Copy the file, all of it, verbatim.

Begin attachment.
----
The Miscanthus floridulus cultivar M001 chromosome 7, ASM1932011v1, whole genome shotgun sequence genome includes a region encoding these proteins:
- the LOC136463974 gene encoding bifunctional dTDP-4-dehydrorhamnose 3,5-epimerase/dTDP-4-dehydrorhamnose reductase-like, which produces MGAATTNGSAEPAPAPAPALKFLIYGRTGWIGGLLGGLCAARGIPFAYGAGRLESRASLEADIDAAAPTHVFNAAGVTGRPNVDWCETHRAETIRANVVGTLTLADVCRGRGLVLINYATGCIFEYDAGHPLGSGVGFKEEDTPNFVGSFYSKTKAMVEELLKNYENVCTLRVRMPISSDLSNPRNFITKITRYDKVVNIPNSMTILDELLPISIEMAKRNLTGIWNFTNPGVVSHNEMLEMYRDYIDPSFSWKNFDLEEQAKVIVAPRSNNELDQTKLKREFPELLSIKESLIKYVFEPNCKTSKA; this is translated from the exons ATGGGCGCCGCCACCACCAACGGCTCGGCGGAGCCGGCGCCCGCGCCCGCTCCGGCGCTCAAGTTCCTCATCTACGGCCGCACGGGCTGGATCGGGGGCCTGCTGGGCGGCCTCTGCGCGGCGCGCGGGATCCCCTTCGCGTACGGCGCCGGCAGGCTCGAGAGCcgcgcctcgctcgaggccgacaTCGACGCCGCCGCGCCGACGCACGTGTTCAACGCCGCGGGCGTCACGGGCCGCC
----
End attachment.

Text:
The Miscanthus floridulus cultivar M001 chromosome 7, ASM1932011v1, whole genome shotgun sequence genome includes a region encoding these proteins:
- the LOC136463974 gene encoding bifunctional dTDP-4-dehydrorhamnose 3,5-epimerase/dTDP-4-dehydrorhamnose reductase-like, which produces MGAATTNGSAEPAPAPAPALKFLIYGRTGWIGGLLGGLCAARGIPFAYGAGRLESRASLEADIDAAAPTHVFNAAGVTGRPNVDWCETHRAETIRANVVGTLTLADVCRGRGLVLINYATGCIFEYDAGHPLGSGVGFKEEDTPNFVGSFYSKTKAMVEELLKNYENVCTLRVRMPISSDLSNPRNFITKITRYDKVVNIPNSMTILDELLPISIEMAKRNLTGIWNFTNPGVVSHNEMLEMYRDYIDPSFSWKNFDLEEQAKVIVAPRSNNELDQTKLKREFPELLSIKESLIKYVFEPNCKTSKA; this is translated from the exons ATGGGCGCCGCCACCACCAACGGCTCGGCGGAGCCGGCGCCCGCGCCCGCTCCGGCGCTCAAGTTCCTCATCTACGGCCGCACGGGCTGGATCGGGGGCCTGCTGGGCGGCCTCTGCGCGGCGCGCGGGATCCCCTTCGCGTACGGCGCCGGCAGGCTCGAGAGCcgcgcctcgctcgaggccgacaTCGACGCCGCCGCGCCGACGCACGTGTTCAACGCCGCGGGCGTCACGGGCCGCC